Then there is Maria Olsen who makes Becky into one of the most unforgettable characters I have seen in a horror film in quite some time. Even when she looks to head into, as Kevin Smith and Ralph Garmin would call it, “exquisite acting” territory, Olsen gives a fully committed performance as someone whose heart and soul yearns for nothing more than vengeance, and I can’t help but see her in some respects as a female Khan Noonien Singh. As she prays at the grave of her dead husband, I couldn’t take my eyes off of her, and even the snot hanging from her nose can’t possibly upstage her.
Okay, now let’s talk about what doesn’t work about this sequel. Yes, Zarchi has definitely improved as a filmmaker, but he needs a better editor as this movie has no reason to run over two hours long. Scenes drag on for much longer than they have any right to. Moreover, why does Becky want revenge after 40 years? I know the American legal system moves very slowly, but this slowly?
While the screenplay fearlessly provokes our thoughts and beliefs on religion and justice, it doesn’t provide much in the way of answers. Is Zarchi trying to strive for some particular meaning here? If so, what exactly is he getting at? And as we arrive at the movie’s climax, certain characters end up doing a 180 turn on us to where I came out of it questioning the logic of everything which came before. Why, why, why?
And as “Déjà vu” goes on, we come to see it is replaying the same exact story of the 1978 original as Christy is forced to endure the same fate as her mother though in a way slightly less disturbing. Didn’t any of the characters around her learn anything from what happened before, or are they far too dumb to realize the consequences of their actions? The bible does say “an eye for an eye,” but the meaning of this phrase proves to be quite infinite.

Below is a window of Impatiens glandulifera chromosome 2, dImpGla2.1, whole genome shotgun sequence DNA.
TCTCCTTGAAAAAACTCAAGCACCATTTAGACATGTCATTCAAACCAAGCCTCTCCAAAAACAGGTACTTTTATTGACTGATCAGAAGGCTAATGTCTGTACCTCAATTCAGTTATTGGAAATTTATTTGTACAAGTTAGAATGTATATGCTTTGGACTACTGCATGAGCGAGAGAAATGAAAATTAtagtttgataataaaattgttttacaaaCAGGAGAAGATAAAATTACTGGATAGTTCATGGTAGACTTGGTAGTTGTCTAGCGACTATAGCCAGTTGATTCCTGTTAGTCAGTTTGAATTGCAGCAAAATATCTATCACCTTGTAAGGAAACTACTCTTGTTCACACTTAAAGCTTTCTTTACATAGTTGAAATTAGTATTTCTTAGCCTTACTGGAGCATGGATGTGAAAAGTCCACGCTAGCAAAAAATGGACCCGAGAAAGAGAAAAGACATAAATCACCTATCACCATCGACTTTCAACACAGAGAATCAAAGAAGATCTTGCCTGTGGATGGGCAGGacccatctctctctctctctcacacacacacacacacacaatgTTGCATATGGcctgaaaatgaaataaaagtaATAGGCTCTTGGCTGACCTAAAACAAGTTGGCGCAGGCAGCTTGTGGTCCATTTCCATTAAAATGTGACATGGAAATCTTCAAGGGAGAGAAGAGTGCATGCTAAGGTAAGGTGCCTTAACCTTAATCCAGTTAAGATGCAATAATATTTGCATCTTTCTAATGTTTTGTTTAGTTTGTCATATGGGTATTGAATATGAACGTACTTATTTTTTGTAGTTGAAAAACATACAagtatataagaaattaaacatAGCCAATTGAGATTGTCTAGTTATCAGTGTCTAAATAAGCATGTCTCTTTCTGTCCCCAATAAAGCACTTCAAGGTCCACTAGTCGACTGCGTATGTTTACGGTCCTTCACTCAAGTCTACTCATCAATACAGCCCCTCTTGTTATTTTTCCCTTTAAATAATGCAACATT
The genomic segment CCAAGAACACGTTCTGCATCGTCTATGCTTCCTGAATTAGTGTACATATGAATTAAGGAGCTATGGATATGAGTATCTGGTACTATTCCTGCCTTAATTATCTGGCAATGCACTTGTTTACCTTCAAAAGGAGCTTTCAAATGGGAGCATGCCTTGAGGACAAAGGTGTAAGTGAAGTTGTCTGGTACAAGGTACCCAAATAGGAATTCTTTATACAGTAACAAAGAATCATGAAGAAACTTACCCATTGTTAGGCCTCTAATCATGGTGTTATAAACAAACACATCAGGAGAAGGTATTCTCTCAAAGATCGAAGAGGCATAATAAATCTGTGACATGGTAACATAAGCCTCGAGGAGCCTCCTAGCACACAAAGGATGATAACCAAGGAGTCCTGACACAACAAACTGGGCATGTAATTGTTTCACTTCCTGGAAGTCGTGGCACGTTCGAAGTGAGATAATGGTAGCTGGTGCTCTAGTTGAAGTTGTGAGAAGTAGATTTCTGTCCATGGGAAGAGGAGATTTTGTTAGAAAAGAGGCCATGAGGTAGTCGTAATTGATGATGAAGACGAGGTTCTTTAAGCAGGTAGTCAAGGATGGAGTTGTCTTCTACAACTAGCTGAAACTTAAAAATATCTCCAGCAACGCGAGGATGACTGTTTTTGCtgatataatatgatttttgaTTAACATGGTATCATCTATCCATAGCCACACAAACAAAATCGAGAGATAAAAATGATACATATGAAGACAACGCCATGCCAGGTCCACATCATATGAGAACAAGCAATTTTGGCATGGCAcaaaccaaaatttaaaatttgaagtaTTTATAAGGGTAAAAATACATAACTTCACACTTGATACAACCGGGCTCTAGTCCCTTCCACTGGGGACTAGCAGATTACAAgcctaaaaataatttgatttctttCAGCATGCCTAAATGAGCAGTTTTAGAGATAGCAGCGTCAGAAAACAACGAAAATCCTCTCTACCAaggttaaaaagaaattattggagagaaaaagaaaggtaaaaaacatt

As for the other performances, they come to redefine scenery chewing. Jonathan Peacy in particular is all over the place in his portrayal of Kevin to where I wondered why Zarchi never bothered to rein him in. The actor is like a dog who gets all too excited to where he cannot stop jumping all over strangers. Regardless of how the dog’s owner tells them to get down, sit or shake hands, this dog cannot and will not contain their energy. I have to admire the energy Peacy brought to his role, but perhaps a little less caffeine behind the scenes would have done him some good.
And there is Camille Keaton who returns as Jennifer Hills. Her appearance here threatens to be nothing more than a cameo, and this for me was the most disappointing thing about this sequel. At the “Déjà vu” premiere, Keaton said she had wanted Zarchi to make a sequel to “I Spit on Your Grave” for years, and yet she only gets so much to do here. Considering how Jaimee Lee Curtis got to resurrect Laurie Strode for one of the best “Halloween” movies ever and turned her iconic character into a bad ass survivalist, I was hoping the same would happen with Jennifer Hills. In the end, this proves not to be the case.
There is a rape here, but only one thank goodness. Now that last sentence may sound strange, but considering the half hour of brutal abuse Jennifer Hills endured in the 1978 movie, this was a relief as Zarchi is far more focused on the revenge of the female this time around. There is also a castration scene you can see coming from a mile away, and it is as painful as the one we witnessed decades before. And yes, there is another mentally challenged who gets murdered even after he spares another human from certain death. Seeing him get killed off was especially frustrating as the character, Herman (Jim Tavare), proved to be more of a morally balanced individual than anyone else here, and yet he still gets it right in the back.
At some point, I may be able to view “I Spit on Your Grave: Déjà vu” as a guilty pleasure. For what it’s worth, it is a vast improvement over its notorious predecessor and a little easier to sit through even as Zarchi fearlessly and shamelessly gets under our skin. It also ends on an interesting note as one character chooses to avert a course of action we expect them to take, and we wonder if history will repeat itself again as two people who are alluded to show up unexpectedly. Still, after a time it devolves into the same old story, and many of us will be left wondering if it was one which needed to be revisited at all.
Perhaps Zarchi can make another sequel with the subtitle “Vuja De.” You remember what George Carlin said about this, right?
“Do you ever get that strange feeling of vuja de? Not deja vu, vuja de. It’s the distinct sense that somehow, something that just happened has never happened before. Nothing seems familiar. And then suddenly the feeling is gone. Vuja de.”
* * out of * * * *